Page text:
Wednesday, January 16, 2008

Salmon Fishing Scotland Report on the Opening day of the 2008 Tay Salmon Season.

Salmon Fishing Scotland Report on the Opening day of the 2008 Tay Salmon Season.

This was the Article in the Daily Telegraph to-day By Charles Clover, Environment Editor.
New rules for River Tay salmon fishing

The first salmon caught should be released according to voluntary conservation rules for anglers on the River Tay, introduced with the start of the new season on Tuesday.
Tay anglers and proprietors have lagged behind other rivers in adopting conservation measures, which in the past decade or so have seen a majority of fish on other rivers returned to the water alive.
Anglers mark the opening of the salmon fishing season on the River Tay
Angler on the opening day of the River Tay salmon fishing season.
Last year on the Tay, only 35 per cent of the fish caught were released. Some 90,000 fish were caught, the highest figure since 1952.
The improvement in salmon returning to the river is thought to come from the buying out of nets on the high seas and along the coast but fishery managers are now worried about the falling survival rate of salmon at sea.
Under the new rules, the first salmon caught every day by each individual angler should be released. Each angler then has the option of keeping one fish only, per day. Then from June 1 to the end of the season all hen fish must be released.
The Tay and District Salmon Fisheries Board hopes the new rules will double the number of fish surviving to spawn.
John Milligan, chairman of the Board, said: "All rivers are having to deal with the problem of increasing mortality of salmon at sea, which is caused by factors beyond our control relating to climate change.
"Indeed marine survival of our salmon has fallen from 20 per cent to 30 per cent or even higher in the 1960s and 1970s to some 5 per cent now. This is a massive drop and it is of course the Board's responsibility to act to conserve stocks.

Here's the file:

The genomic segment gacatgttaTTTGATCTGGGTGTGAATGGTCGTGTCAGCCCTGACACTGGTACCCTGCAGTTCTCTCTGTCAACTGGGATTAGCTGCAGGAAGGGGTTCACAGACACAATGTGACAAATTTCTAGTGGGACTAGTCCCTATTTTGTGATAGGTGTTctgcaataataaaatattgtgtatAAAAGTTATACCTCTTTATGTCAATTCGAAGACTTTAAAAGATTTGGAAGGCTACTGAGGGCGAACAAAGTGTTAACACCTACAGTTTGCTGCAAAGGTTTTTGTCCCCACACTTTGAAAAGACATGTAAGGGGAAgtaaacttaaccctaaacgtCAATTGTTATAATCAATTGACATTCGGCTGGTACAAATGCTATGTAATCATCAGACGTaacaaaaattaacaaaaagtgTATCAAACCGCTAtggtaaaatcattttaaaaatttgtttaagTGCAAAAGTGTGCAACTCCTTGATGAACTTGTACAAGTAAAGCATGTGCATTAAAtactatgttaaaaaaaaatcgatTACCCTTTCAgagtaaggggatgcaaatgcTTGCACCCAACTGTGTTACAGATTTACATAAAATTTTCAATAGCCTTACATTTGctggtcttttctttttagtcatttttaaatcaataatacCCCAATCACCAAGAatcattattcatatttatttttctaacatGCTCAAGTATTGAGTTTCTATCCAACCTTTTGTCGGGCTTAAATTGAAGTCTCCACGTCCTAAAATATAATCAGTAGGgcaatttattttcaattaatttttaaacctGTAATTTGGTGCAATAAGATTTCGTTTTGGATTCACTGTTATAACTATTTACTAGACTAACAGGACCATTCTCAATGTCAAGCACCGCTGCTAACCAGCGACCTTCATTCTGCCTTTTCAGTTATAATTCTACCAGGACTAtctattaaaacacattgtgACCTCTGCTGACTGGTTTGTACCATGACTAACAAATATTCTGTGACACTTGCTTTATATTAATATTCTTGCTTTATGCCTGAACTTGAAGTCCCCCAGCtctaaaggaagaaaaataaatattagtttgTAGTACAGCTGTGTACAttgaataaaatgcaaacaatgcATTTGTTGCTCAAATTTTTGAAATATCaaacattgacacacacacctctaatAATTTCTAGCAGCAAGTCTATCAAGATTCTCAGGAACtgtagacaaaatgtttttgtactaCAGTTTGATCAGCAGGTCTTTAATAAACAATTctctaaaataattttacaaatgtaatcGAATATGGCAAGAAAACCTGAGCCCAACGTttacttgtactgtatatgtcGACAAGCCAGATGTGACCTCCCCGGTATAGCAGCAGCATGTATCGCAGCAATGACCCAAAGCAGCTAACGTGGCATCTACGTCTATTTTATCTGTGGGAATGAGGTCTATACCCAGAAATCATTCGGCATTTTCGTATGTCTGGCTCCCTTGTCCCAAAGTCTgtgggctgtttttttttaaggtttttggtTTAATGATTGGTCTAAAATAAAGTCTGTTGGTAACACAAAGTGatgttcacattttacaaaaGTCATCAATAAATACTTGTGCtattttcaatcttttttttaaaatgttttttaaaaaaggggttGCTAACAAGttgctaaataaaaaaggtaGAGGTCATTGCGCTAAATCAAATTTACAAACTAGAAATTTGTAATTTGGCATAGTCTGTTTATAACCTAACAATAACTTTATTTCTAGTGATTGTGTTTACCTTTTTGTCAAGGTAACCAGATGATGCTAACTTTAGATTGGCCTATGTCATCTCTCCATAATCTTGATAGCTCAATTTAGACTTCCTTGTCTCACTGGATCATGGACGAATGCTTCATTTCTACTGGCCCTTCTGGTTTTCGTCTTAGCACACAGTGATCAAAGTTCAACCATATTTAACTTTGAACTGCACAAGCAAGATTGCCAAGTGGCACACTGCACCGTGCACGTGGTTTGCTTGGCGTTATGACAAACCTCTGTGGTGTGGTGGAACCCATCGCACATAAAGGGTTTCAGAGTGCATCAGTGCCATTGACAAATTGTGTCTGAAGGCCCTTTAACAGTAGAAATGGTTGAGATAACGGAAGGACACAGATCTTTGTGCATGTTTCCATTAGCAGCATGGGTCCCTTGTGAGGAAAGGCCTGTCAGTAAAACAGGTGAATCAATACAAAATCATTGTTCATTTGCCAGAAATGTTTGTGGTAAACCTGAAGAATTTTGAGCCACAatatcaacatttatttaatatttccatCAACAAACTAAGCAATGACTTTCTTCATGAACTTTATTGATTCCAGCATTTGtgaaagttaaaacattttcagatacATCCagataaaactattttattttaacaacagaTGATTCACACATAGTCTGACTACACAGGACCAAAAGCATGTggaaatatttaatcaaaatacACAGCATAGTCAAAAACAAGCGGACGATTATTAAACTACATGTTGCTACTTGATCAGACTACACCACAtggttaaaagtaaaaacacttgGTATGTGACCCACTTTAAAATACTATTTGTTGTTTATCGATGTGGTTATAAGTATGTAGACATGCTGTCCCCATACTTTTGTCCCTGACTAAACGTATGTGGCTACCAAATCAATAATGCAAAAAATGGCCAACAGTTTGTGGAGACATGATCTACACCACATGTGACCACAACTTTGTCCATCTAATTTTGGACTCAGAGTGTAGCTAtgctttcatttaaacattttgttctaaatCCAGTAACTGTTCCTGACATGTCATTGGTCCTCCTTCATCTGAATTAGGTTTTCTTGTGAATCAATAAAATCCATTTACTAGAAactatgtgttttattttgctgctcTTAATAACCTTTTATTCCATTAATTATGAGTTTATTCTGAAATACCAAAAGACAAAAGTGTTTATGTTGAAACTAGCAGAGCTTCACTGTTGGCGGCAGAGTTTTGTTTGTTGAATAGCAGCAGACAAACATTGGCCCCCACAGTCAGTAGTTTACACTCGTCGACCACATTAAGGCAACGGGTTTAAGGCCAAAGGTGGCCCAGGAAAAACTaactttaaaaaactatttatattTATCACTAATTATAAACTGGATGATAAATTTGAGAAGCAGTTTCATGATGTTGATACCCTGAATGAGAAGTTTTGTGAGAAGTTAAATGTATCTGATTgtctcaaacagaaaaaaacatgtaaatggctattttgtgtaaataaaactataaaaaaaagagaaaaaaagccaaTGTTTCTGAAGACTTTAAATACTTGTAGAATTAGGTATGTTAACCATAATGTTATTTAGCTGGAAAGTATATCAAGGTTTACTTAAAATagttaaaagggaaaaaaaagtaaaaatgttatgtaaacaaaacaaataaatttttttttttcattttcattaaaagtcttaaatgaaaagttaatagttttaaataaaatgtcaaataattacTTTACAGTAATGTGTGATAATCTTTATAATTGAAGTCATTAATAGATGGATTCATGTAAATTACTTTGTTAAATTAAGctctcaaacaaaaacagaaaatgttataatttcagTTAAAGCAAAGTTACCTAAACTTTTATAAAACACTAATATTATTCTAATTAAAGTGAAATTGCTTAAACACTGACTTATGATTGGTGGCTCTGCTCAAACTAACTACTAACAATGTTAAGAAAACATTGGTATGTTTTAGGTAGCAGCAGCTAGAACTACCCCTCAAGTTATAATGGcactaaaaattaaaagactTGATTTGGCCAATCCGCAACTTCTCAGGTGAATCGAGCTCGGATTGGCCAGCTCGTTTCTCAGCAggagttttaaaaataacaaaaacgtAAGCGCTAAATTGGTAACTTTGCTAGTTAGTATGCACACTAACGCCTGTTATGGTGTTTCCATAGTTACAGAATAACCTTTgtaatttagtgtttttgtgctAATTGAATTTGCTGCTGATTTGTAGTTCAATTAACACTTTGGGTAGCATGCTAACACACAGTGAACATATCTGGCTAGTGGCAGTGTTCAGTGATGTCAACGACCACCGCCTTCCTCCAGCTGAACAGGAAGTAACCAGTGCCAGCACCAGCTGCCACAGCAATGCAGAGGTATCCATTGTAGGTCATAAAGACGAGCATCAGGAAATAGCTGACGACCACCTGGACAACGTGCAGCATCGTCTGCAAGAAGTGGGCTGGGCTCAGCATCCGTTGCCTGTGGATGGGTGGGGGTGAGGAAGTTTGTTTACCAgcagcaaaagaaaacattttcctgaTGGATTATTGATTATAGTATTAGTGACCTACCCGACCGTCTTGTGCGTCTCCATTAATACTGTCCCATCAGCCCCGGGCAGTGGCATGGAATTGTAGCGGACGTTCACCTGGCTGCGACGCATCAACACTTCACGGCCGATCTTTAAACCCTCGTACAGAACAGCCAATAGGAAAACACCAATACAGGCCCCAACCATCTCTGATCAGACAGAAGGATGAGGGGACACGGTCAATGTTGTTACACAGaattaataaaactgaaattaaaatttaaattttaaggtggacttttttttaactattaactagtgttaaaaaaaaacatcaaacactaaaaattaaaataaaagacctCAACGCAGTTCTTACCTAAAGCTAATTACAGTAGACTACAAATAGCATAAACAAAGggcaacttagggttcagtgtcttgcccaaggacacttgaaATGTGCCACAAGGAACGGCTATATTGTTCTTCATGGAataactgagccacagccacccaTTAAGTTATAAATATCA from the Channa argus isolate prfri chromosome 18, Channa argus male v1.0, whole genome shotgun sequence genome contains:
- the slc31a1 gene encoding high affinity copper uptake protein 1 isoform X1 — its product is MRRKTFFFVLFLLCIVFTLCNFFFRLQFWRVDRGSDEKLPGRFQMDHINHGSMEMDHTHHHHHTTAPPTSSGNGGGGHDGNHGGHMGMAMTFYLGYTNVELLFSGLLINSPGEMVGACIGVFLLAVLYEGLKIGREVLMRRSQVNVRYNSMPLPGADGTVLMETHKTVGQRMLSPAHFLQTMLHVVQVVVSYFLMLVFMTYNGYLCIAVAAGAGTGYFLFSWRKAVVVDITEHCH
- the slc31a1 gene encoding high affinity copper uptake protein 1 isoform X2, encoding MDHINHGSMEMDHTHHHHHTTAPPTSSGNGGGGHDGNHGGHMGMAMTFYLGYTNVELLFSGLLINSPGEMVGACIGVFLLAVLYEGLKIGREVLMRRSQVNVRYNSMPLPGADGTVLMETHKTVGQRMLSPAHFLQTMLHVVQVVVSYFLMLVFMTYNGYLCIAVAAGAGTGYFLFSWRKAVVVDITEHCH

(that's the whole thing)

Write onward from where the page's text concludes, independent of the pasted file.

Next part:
"On the Dee over 90 per cent of salmon caught by anglers are released and on the Spey over 70 per cent. There is absolutely no reason why Tay anglers should not achieve similar figures so that many million more eggs can be laid in the river."
Mr Milligan said he was optimistic that anglers would heed the appeals as the board had no desire to seek mandatory powers to compel anglers to release fish but he would not hesitate to do so if the new recommendations were not closely adhered to.
The rules also say the aim should be to release at least 50 per cent of cock fish caught, particularly cock fish weighing over 15 lbs. All coloured fish should be released throughout the year. The use of worms will only be permitted from June to August.
All proprietors of fishing on the river are being requested to make the new conservation recommendations a condition of let.
John Young, chairman of the Tay Ghillies Association, commented: "Most of us working on the riverbank would like to see catch and release levels rise to 75 per cent or higher. The new code is an important step in this direction".

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